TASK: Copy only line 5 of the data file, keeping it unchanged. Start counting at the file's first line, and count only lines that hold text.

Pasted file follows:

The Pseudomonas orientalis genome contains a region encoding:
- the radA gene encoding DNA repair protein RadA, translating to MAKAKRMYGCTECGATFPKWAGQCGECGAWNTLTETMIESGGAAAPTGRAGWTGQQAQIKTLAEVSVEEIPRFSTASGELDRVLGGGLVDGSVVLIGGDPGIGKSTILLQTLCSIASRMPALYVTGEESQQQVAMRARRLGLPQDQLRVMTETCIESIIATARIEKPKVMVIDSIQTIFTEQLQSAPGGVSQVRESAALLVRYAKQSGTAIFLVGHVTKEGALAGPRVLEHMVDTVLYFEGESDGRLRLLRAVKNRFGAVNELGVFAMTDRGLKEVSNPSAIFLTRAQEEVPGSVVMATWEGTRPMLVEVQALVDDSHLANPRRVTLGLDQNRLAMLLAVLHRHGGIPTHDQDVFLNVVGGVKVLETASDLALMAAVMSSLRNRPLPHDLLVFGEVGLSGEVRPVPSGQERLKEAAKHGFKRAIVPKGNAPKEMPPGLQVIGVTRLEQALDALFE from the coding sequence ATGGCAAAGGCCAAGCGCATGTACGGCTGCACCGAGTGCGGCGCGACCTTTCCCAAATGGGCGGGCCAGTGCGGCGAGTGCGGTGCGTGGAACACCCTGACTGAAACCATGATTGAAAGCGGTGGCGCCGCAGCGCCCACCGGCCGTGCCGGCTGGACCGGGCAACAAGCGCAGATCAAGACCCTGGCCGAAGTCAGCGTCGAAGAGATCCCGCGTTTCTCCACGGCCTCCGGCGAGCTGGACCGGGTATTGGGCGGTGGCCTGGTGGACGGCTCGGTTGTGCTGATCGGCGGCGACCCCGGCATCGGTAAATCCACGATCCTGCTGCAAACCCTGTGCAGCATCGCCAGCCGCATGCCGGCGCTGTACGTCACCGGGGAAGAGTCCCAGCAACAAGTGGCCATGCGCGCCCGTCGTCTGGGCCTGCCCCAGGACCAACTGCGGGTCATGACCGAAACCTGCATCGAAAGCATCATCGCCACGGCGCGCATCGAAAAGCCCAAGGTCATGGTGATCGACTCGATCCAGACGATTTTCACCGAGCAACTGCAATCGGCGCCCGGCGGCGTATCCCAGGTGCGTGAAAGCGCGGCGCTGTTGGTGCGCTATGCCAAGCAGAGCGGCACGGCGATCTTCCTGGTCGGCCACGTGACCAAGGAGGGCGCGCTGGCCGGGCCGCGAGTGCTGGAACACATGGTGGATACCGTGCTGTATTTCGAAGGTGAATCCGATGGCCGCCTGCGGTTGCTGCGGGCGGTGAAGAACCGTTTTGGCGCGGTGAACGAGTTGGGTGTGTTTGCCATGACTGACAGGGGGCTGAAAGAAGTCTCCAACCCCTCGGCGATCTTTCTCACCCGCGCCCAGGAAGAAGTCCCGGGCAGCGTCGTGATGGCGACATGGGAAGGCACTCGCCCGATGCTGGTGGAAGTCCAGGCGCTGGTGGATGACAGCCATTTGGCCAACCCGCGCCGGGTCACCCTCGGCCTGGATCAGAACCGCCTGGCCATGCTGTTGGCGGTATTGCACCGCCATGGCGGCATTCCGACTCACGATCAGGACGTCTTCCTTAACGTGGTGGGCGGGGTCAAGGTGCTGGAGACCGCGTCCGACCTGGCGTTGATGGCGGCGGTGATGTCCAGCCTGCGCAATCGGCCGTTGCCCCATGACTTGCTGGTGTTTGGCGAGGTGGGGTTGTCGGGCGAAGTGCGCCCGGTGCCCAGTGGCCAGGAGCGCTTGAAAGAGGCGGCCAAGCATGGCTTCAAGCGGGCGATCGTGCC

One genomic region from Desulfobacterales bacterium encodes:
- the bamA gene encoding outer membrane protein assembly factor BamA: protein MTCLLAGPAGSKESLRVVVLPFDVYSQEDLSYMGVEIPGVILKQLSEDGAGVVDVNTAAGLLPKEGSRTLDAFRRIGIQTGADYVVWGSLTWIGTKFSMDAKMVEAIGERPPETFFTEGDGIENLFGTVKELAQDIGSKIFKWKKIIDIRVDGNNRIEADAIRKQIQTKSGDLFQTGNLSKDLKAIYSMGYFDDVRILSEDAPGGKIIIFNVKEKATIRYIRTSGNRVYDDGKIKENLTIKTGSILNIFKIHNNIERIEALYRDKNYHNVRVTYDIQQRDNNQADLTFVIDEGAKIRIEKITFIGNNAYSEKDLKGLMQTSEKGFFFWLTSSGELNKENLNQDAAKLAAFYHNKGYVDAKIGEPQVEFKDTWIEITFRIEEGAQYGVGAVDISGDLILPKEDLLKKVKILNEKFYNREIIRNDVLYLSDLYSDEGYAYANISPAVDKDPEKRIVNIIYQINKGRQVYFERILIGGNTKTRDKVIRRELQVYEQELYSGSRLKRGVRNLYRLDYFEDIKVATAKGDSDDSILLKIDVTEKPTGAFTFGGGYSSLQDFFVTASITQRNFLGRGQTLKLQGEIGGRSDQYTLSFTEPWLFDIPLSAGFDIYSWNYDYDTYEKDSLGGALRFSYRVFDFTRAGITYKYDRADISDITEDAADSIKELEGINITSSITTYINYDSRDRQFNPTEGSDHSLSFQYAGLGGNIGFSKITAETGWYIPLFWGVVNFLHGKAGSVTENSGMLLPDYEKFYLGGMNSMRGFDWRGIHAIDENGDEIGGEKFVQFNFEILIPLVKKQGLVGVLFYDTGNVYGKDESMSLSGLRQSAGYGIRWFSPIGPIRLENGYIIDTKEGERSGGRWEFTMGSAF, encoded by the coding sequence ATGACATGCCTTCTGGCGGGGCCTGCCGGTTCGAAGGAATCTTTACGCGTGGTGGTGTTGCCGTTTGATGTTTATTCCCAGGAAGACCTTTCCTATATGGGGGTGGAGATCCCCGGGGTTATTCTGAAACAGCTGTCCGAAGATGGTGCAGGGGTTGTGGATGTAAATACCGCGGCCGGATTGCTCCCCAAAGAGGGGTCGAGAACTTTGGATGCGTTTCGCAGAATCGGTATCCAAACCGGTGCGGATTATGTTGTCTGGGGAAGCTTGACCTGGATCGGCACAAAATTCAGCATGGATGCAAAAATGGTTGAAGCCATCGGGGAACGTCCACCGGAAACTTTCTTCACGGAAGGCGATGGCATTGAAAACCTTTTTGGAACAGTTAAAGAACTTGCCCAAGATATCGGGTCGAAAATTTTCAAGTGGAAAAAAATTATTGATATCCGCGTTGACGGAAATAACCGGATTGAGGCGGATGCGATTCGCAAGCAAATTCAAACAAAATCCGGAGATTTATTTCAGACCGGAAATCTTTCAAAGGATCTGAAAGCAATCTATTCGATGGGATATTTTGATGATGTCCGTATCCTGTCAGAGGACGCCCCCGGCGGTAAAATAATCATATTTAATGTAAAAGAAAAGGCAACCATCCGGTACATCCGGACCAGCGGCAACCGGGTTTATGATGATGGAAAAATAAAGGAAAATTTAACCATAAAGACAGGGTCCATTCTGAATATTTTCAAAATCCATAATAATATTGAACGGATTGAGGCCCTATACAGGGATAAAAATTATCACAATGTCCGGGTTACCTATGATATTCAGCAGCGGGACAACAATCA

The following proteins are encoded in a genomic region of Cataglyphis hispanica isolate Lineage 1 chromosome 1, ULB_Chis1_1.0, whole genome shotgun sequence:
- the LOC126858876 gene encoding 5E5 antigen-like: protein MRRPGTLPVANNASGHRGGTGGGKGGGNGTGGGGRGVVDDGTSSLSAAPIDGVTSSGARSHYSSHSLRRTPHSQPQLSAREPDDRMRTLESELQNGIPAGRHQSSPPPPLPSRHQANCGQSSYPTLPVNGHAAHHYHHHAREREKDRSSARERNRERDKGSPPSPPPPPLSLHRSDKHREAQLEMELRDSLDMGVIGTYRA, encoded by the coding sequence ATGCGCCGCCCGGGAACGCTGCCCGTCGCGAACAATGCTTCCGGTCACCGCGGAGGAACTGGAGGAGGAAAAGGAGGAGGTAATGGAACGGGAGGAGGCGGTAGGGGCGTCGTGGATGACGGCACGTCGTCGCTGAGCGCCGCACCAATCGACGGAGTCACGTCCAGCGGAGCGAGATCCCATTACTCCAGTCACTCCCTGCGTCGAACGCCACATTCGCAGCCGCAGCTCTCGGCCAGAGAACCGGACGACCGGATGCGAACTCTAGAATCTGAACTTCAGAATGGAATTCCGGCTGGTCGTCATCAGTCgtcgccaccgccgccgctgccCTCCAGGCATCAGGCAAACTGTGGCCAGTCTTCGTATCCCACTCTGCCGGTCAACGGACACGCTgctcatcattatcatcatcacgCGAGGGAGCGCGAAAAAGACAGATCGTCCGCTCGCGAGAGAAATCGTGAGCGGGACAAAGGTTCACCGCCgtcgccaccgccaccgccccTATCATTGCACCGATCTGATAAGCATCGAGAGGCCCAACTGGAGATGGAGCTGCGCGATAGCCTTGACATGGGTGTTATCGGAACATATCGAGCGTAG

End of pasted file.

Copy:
The following proteins are encoded in a genomic region of Cataglyphis hispanica isolate Lineage 1 chromosome 1, ULB_Chis1_1.0, whole genome shotgun sequence: